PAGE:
Just taking pictures….

What is style?  Why do I talk about it so much?  And how do you get it?

Style is universal to me.  As a photographer it doesn’t matter what camera I use, what film or what post production product I use.  Regardless of the tools I use I like to think that my work looks like my work.  I was talking to a photographer about gear, their choice of conversation not mine, and they were talking about the “best” cameras out there.  I will steal a line from Helmut Newton, the best camera for the job is the one in my hands.  People are so fixated on the technical side of the camera that they forget who is making the image and what the image is about.

To me, style is the absolute most important thing a photographer should have.  If I look at work of famous photographers I can pick out an Ellen von Unwerth photo immediately.  If Terry Richardson shoots a magazine cover I can spot it on the magazine rack at the bookstore.  I went to Photo LA and could spot the Horst right away same with the Helmut Newton images, some which I had never seen before!  Their styles precede them.

There are some photographers who talk about style but honestly have no clue as to what it is.  Or they think they know but it’s honestly just some basic technical stuff as to how they shoot rather than why.  I could say I shoot with this lens and this aperture all the time but that doesn’t make it a style, it makes it a technique and these are two different things.  So how to develop a style, I always say practice and never pat yourself on the back or be satisfied with your work.  Keep pushing to do better and honestly critique your own work.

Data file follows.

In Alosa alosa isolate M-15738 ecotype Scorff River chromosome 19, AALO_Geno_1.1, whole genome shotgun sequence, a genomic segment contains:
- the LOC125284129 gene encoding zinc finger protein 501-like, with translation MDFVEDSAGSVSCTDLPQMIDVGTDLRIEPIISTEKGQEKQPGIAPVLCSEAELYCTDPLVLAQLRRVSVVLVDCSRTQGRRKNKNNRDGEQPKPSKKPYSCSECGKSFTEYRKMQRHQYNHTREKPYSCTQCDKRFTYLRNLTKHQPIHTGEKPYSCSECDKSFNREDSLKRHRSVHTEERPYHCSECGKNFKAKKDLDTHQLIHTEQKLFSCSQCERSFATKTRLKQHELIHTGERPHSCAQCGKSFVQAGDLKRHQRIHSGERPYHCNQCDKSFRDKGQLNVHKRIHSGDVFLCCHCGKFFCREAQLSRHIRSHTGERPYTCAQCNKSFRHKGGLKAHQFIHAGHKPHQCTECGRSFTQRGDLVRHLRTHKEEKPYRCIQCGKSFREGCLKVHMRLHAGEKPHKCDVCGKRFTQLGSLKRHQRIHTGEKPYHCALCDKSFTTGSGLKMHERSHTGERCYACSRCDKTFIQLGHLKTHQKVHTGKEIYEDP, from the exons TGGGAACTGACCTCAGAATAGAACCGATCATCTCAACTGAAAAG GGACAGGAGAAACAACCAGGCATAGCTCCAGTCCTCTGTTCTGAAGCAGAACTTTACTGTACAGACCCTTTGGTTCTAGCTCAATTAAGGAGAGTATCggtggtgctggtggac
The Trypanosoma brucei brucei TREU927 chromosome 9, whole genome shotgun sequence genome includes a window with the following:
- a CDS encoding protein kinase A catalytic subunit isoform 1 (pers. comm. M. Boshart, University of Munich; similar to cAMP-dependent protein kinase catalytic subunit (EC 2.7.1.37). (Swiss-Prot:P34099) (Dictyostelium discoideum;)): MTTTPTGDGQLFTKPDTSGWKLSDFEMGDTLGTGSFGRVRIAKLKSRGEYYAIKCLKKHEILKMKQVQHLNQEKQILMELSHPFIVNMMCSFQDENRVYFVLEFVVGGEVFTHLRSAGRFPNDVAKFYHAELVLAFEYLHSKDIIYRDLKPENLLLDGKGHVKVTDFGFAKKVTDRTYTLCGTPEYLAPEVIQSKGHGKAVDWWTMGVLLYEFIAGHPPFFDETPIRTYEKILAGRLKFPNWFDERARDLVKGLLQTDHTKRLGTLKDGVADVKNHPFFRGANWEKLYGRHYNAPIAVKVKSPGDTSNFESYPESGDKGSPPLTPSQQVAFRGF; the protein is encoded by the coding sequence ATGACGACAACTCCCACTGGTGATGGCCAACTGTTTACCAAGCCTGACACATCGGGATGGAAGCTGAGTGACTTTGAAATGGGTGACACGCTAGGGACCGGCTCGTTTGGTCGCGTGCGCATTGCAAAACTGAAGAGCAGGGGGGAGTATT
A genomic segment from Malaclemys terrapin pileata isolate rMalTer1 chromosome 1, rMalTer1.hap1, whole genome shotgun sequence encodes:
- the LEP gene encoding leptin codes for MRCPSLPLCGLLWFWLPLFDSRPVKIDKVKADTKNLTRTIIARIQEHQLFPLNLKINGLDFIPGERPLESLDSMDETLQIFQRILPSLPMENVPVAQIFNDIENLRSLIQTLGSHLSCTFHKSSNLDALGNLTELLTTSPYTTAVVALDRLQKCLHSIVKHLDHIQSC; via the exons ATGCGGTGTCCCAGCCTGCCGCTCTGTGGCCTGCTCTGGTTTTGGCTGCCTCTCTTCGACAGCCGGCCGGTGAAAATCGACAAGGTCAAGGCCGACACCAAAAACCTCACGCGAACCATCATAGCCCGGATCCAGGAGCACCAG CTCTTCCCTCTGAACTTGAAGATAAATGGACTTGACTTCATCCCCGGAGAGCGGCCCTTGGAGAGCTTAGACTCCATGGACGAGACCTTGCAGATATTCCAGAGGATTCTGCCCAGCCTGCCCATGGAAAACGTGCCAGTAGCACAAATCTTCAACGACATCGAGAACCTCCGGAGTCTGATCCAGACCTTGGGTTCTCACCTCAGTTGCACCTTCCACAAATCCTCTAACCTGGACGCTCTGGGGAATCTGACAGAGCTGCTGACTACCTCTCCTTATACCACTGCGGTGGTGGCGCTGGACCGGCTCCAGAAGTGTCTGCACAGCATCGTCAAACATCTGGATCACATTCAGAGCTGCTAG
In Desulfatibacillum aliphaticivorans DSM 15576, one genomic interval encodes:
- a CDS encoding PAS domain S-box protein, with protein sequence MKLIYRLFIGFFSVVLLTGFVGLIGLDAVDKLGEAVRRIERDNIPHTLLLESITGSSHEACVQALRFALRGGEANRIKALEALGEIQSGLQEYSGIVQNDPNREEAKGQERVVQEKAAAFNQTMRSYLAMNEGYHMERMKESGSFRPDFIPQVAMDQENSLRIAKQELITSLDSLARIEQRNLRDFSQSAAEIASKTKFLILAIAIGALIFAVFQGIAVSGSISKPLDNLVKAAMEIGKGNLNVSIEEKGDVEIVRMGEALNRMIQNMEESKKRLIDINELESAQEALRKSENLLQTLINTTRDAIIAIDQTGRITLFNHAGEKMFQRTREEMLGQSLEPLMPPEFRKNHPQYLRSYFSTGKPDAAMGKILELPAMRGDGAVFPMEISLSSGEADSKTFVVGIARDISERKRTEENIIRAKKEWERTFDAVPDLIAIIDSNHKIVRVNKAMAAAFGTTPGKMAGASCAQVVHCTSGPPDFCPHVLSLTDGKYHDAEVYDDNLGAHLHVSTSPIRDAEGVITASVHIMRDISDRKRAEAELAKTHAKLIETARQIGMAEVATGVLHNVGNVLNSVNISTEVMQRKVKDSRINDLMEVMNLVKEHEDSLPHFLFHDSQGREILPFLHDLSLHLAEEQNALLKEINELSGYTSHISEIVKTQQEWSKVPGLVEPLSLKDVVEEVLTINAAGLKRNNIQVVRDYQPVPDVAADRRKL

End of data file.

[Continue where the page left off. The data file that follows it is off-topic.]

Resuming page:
Also, take away the technical aspect of photography when you look at your work.  If you are a professional photographer, or even someone who is looking to have photos taken of themselves, don’t look at the image and say “oh, well it is exposed properly so it must be good” exposure is easy.  Look at the mood, what are the images saying to you?  Do they draw you in or are they just pretty pictures?  What do they do for you and how do they make you feel?

These are the things I look for when I create images.  I care about my vision as a photographer and what type of mood I am trying to give with my work.  So much emphasis is being put on equipment these days  but nobody talks about the most important piece of equipment you can have.  It is you, the maker of the image and your mind, your vision, your artistic impression.  Without it you are just taking pictures, and I have always wanted to do more than just that.

Monique by The Average Jim